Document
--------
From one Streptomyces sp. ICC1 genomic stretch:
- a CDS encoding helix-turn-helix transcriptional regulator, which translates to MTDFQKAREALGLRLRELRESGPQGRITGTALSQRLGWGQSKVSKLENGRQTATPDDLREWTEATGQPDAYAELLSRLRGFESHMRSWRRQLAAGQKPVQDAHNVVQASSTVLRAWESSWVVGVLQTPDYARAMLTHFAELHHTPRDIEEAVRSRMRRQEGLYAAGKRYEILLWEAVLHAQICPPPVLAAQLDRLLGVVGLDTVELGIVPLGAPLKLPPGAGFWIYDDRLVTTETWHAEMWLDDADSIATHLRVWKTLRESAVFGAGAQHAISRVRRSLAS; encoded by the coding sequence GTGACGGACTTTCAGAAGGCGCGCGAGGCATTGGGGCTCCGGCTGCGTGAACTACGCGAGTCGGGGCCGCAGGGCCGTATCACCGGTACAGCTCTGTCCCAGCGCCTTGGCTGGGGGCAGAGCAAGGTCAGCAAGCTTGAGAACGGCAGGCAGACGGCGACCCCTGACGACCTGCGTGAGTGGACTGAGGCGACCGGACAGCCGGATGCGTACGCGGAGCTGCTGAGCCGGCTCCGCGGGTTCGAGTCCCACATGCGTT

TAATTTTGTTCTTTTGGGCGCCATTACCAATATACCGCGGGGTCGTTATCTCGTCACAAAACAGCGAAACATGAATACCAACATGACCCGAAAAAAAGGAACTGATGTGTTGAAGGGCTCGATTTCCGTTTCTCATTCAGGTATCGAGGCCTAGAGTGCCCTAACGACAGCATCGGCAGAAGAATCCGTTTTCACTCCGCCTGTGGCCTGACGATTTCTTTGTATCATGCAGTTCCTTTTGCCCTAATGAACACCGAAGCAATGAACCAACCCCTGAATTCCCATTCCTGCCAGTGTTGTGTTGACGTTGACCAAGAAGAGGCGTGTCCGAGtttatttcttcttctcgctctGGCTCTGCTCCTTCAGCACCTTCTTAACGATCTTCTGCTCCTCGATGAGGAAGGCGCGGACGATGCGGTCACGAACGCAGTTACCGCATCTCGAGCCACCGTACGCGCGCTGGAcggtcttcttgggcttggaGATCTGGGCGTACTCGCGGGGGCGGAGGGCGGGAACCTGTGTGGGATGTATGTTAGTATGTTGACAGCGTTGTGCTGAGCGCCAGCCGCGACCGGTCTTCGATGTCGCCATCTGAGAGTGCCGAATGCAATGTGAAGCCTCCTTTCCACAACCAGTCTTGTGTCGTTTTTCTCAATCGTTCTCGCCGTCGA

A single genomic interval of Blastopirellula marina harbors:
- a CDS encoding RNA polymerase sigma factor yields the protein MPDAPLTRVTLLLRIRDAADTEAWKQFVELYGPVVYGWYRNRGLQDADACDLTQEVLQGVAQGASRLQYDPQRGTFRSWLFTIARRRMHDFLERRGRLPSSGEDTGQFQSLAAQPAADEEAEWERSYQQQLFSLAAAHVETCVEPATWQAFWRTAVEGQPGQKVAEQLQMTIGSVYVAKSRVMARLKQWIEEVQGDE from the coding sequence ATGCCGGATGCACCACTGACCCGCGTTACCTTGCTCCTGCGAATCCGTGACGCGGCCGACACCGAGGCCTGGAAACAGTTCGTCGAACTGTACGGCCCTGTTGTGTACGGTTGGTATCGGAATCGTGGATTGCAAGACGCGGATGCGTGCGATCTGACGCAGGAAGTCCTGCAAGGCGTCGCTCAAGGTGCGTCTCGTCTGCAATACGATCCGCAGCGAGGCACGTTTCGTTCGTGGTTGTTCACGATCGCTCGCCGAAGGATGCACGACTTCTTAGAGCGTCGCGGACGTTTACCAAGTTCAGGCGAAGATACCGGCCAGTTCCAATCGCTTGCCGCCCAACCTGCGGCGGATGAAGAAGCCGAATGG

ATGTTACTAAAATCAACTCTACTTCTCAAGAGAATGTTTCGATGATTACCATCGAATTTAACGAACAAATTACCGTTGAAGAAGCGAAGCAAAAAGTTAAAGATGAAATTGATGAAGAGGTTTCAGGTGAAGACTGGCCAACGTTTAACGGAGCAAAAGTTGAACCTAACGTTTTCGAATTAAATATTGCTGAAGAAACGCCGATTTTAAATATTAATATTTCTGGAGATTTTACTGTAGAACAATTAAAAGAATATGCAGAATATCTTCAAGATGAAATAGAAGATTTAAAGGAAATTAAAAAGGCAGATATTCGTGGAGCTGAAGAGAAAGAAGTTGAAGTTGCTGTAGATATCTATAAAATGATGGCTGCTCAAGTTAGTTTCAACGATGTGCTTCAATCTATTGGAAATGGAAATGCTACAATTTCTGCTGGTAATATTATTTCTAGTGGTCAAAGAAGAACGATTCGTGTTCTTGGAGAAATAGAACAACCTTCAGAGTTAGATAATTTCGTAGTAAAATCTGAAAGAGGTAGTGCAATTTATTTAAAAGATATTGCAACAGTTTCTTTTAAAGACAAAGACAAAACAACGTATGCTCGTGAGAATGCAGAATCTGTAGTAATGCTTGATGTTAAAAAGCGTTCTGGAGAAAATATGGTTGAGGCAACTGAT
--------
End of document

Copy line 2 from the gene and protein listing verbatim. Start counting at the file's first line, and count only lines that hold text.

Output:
- a CDS encoding helix-turn-helix transcriptional regulator, which translates to MTDFQKAREALGLRLRELRESGPQGRITGTALSQRLGWGQSKVSKLENGRQTATPDDLREWTEATGQPDAYAELLSRLRGFESHMRSWRRQLAAGQKPVQDAHNVVQASSTVLRAWESSWVVGVLQTPDYARAMLTHFAELHHTPRDIEEAVRSRMRRQEGLYAAGKRYEILLWEAVLHAQICPPPVLAAQLDRLLGVVGLDTVELGIVPLGAPLKLPPGAGFWIYDDRLVTTETWHAEMWLDDADSIATHLRVWKTLRESAVFGAGAQHAISRVRRSLAS; encoded by the coding sequence GTGACGGACTTTCAGAAGGCGCGCGAGGCATTGGGGCTCCGGCTGCGTGAACTACGCGAGTCGGGGCCGCAGGGCCGTATCACCGGTACAGCTCTGTCCCAGCGCCTTGGCTGGGGGCAGAGCAAGGTCAGCAAGCTTGAGAACGGCAGGCAGACGGCGACCCCTGACGACCTGCGTGAGTGGACTGAGGCGACCGGACAGCCGGATGCGTACGCGGAGCTGCTGAGCCGGCTCCGCGGGTTCGAGTCCCACATGCGTT